Ex. Wayne SMITH III
8. If the person has multiple surnames use a backslash
Ex. Jane /VON DYKE/
6. Recording your research - Dates
Dates are entered date month year
Ex. 27 Apr 2013
Common date abbreviations include
Aft. = after
Bef. = before
Abt. = about
7. Recording your research - Locations
Locations are listed smallest to largest
Ex. Beverly, Essex County, Massachusetts, US
Recording your records in this format will ensure that the information will be read
correctly by other genealogists or reference librarians!
8. Pedigree/Ancestor Charts
A pedigree chart is designed to organize basic information that defines, documents
and identifies relationships between people. The chart will have space for four, five,
or six generations.
Pedigree charts should contain at least six fields for:
1. Date of birth
2. Place of birth
3. Date of marriage
4. Place of marriage
5. Date of death
6. Place of death
9. Family Group Record
This form lists a couple and all their biological children.
A family group sheet should contain:
1. A minimum of 6 fields for vital information.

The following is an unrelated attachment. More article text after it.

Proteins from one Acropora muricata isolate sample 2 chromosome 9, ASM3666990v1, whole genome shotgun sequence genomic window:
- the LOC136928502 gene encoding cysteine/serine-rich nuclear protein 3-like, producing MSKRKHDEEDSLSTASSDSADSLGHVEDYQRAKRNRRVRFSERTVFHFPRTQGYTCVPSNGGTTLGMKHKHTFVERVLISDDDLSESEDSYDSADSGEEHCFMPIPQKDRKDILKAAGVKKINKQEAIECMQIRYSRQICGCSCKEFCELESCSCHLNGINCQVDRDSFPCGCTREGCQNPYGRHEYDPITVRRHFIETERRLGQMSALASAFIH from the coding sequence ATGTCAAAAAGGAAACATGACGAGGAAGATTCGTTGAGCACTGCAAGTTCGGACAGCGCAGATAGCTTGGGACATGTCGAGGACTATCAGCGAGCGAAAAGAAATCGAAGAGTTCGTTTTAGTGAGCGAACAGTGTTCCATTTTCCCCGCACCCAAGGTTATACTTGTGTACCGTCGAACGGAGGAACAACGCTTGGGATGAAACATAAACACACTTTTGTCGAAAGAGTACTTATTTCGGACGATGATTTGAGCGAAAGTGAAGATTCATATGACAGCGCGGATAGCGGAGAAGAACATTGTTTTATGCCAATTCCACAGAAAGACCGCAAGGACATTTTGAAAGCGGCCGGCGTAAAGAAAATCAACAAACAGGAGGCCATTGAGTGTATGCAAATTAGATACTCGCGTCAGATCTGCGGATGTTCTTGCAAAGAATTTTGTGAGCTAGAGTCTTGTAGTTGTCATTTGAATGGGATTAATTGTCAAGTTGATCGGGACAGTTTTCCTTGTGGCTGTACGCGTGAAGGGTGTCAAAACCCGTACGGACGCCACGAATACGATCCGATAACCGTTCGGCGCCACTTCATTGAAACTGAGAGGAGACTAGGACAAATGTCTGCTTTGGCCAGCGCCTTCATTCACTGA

2. A place to record residences for the primary people.
3. A place for religious affiliations
4. A place to record other spouses for both the husband and wife.
5. A place for the names for the couples parents.
6. A place to record occupation of the individual.
7. A place to record military service.
8. Room to record 8 or more children.
9. A place to record your name, address, and phone number on the sheet
10. Research Logs
It is essential to note where you have looked, successful or not.
• Prevent duplication of research and make it easier to locate a resource should
you want to view it again.
• Cite your sources. This shows quality research.
• Weigh evidence to make better conclusions, and better lineage links.
Logs should include; researcher’s name, ancestor’s name and years, date of
research, place of research, objective of the research, call number (library or
archive), source description (title, author, copyright, page), results.
11. Correspondence Record
• Very similar to the research logs, here you want to record any contact you make
with others for research. This could be to other relatives, genealogists,
librarians…really anyone could be a source.
You want to record:
1. The date you send your request
2. Person’s name and contact information
3. Reason for contacting them
4. Date you get a reply
5. The results
12. The Local History Room
• Open during library hours
(closing 15 minutes